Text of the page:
I agree with the gist of the piece: We shouldn’t encourage people to evaluate work based on the amount of love and passion they have for it, because these are pretty high-minded and unrealistic ideals for most people. Also, you can’t eat love and passion. Focusing on love and passion above monetary compensation is exactly what the greedy overlords who sign our paychecks want us to do.
But I don’t ever remember being taught to “do what I love”. Not by my parents or my teachers or anyone else. Pursue your dreams and set goals for achieving them, sure. But no one ever told me to elevate passion above a pay check.
However, I am lucky. While I have never been passionate for my work, I have never hated it either. I imagine if I did hate my work and I was surrounded by people who couldn’t stop gushing about their “love” for their work, I would be very sensitive to the pressure.
Were you raised to believe that work should be something you love? When did this start being taught, I wonder?
Why wouldn’t you try to pursue a career that you enjoyed?
OTOH, I’ve spent most of my career in technology consulting because I initially had an affinity for computers. And it pays well. But I find that now I absolutely hate it. And most of the reason why is because of the DWYL/LWYD mentality. Technology startups and consulting firms create this narrative of young, brilliant entrepreneurs. People willing to quit their boring corporate jobs because they don’t feel challenged. The expectation often seems that everyone who works for that company should share the same dream with that same amount of passion.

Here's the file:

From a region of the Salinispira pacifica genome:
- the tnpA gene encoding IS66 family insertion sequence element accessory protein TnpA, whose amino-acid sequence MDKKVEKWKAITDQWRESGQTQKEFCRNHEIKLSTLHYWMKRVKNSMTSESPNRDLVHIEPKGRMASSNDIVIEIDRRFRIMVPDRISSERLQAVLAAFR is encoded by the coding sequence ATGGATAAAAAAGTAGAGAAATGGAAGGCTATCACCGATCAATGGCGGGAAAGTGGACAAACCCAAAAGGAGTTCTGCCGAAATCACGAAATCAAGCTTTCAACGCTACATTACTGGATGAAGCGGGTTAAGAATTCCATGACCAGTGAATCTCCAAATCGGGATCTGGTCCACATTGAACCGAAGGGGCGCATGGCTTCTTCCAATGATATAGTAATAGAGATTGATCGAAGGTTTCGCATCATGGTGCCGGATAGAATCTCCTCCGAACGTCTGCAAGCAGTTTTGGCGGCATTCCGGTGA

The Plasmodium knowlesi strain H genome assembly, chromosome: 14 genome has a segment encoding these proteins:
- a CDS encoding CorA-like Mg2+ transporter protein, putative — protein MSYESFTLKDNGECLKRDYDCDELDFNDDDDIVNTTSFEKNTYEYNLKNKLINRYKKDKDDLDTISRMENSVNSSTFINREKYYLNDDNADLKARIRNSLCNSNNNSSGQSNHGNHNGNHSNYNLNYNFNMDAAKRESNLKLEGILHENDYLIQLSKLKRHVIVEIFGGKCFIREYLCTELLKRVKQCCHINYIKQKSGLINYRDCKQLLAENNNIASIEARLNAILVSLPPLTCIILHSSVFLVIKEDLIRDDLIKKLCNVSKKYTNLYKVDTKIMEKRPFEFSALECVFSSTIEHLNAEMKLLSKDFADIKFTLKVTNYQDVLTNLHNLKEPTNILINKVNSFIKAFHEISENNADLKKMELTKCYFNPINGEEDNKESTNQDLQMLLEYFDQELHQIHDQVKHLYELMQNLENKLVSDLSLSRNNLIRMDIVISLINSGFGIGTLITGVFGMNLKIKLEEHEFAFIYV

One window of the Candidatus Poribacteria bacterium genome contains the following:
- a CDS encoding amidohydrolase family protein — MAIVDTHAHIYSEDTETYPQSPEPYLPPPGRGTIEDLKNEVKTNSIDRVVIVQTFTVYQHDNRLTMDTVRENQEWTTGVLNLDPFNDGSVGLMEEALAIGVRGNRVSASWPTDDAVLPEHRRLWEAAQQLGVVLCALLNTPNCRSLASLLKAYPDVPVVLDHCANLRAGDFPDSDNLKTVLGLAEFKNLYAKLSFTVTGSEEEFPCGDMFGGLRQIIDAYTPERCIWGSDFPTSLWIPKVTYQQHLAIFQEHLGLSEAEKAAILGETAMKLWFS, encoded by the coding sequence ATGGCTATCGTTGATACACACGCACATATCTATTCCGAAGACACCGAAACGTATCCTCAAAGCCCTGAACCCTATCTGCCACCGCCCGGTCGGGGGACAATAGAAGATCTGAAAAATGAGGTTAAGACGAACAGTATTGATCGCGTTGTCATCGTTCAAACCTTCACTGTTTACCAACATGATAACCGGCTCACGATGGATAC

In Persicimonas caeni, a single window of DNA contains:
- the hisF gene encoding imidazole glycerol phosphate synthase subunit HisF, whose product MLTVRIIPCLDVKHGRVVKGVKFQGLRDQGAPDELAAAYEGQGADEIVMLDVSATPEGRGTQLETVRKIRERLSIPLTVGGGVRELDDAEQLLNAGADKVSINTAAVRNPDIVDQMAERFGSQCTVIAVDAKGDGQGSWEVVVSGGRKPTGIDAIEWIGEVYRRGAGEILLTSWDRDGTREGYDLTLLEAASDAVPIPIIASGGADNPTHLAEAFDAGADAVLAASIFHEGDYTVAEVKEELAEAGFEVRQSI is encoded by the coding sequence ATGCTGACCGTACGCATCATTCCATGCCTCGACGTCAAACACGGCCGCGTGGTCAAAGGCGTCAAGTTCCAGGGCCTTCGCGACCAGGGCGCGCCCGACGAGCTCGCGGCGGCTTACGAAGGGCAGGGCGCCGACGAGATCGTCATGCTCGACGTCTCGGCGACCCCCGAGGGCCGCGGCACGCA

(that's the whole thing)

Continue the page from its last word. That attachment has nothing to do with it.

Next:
It’s a similar psychological tool used by cults. They tell their people they are special and unique simply by being part of the organization. People who work outside the organization are meant to seem inferior - not as smart, don’t work as hard, lack passion, whatever. Peer pressure will ensure that no one goes home early or slacks off. And then they just have them work crazy hours for crap money.
It’s great if you can do a job you love. But it’s not clear to me why an appropriate answer to “why are you looking to leave your job” can’t be “because the pay isn’t very good and the hours and travel sucks”.
I actually agree with most of what you quoted but I still think the premise of the article is dumb. Like msmith537 I have had a lucrative career in technology because I’m good at it, but not particularly in love or passionate about it. I often think about whether there’s another career that would pay as well and be as low stress, but interest me more or inspire some passion.
I spend a big chunk of my life working and I’d like more from it than to make lots of money comfortably and easily. Of course that’s elitist and privileged. I’m genuinely sorry for all the people working hard and not making ends meet OR enjoying it, but I’m not going to lower my standards in some senseless pursuit of being less privileged.
But here is the key point: but not the same amount of money.
Every CEO wants employees as driven as they are to succeed, and to make their company succeed. But as we all know, CEO pay in America is thousands of times more than the base pay. It’s just greed. They want as much advantage as they can get from their employees, but have no intention of sharing the rewards with them.